“You just lay right there for a moment,” the man ordered, “I be comin’ down. Now, don’t you be movin’ none, ya hear?”

Once the elderly gent made his way outside of an old saloon building, he stood partly blocked by a support beam to the right side of the patronless establishment’s rear entry.

“I’m lookin’ for the Connors boys. I’m a US Marshal.”

The man spit a splash of tobacco from his withered-with-age mouth and replied, “Yeah, I know them boys. They be a bunch of trouble makin’ sort, but they don’t bother me none.”

The marshal inquired humbly of the man if he could stand without being shot, to which the man replied, “I ain’t got no reason to shoot nobody today I guess. Go ahead and get yourself up.”

Standing, Marshal King dusted off his clothes and informed the old man of the recent activities of the Connors brothers.

The scraggly bearded man responded to the information, “Well, let’s have us a hangin’!”

“First I need to apprehend the Connors and take them before a judge… that is if they surrender peaceful like.”

“And if no peace be found?” the old man inquired.

“Well, I suppose nature will just have to take its course.”

“Nature be a powerful thing sometimes Marshal… a powerful thing. C’mon in for a drink and we can be a talkin’”

Before the Starshine Kid could respond, the man had scampered back into the saloon. Starshine followed the man inside cautiously, surveying everything for the possibility of ambush.

“They ain’t here, Marshal, so c’mon in and relax a moment. Those Connors be a mile outta town at the old Cooper ranch. They took it over when the Coopers left after the silver ran plum out. What’s your poison?”

“Oh, I’m not a drinkin’ man, but a sarsaparilla would do me fine, if ya got the makings for it.”

“No, not no more, sorry. But I do have me this other stuff,” the man pulled out a familiar looking bottle, a bottle of natural plant juices often traded to saloon owners by local Indian tribes.

“That’ll be fine, just fine,” King replied as the man filled a shot glass and passed it to him. “What’s your name, if ya don’t mind me askin’?”

The man studied the marshal for a moment before replying. Maybe he had an outlaw past or another reason for waiting to reply, but that did not concern the Starshine Kid one bit.

“Folks used to call me 'Losin’ Langford' on account of me always losin’ at gamblin’ pursuits, but you can call me Joe.”

“Langford…” Starshine pondered the name for a moment, knowing that this could not be a simple coincidence. “You ain’t related to Bison Bill Langford by chance are you?”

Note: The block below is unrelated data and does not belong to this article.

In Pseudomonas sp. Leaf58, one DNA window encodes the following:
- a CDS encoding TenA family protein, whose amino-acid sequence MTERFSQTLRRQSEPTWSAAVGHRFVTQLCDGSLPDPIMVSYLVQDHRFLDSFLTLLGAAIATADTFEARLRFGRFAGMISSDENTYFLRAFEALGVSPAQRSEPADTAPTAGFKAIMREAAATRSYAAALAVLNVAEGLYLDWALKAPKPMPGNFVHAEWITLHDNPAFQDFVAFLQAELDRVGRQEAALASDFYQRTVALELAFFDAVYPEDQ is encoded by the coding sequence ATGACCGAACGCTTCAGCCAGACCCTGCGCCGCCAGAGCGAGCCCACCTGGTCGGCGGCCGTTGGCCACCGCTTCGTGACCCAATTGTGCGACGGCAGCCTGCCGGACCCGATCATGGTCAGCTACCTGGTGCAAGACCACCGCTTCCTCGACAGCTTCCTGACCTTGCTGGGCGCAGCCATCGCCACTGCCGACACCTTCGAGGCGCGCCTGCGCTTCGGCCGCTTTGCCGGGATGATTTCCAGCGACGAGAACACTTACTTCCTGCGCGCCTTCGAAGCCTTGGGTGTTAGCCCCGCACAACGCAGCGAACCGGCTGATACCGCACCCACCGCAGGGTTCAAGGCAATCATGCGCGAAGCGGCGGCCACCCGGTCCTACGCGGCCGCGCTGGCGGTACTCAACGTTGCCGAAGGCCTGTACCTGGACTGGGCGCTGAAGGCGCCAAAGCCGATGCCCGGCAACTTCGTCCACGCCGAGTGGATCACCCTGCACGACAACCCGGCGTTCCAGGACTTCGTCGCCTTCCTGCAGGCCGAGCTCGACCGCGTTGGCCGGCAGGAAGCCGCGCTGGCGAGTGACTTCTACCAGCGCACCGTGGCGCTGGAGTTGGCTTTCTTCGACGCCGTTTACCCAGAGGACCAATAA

“Yep, born and raised related. He was my brother.”


“He passed on ‘bout a year ago. We both stayed here when the town up and failed. He got mighty sick a winter ago. I buried him up at the old Ghost Cemetery, a real nice spot I picked for him.”

“Sorry to hear about your brother, I met him long ago. He left a lasting impression on me, much as you will, I imagine.”

Joe looked proud as the marshal spoke; the kind of pride that grows on a man who dares to tame and control the wild terrain of the new lands of the west. He held his shot glass with the trembling fingers of age, raised it, then hailed a toast to his brother, “To Bison Bill, never a finer man has ever walked upon this earth!”

“To Bison Bill!” Adam raised his glass.

“So, you got your horse trained to scamper away to hide in the shadows, I see,” Joe commented.

“You have a keen wit, Joe. I—”

The sound of horses in the distance interrupted their conversation faster than a deadly fatal bullet interrupts its receiver’s life.

Joe peered out through a front window toward the south edge of town, “The Connors.”

* Stay Tuned *
Part 11: Predator and Prey


The Starshine Kid: Arroyo Grande

By Royce A Ratterman

© All Rights Reserved

Cover Art & Illustrations by Erlend Evensen

The characters, locales, enterprises, entities, and events herein are entirely fictional and intended for educational and entertainment purposes. Content portrayals do not reflect any actual events, locales, entities, or any individuals living or deceased.

Dedicated to all of those who lost their lives establishing peace, safety, and harmony in the days of the Old West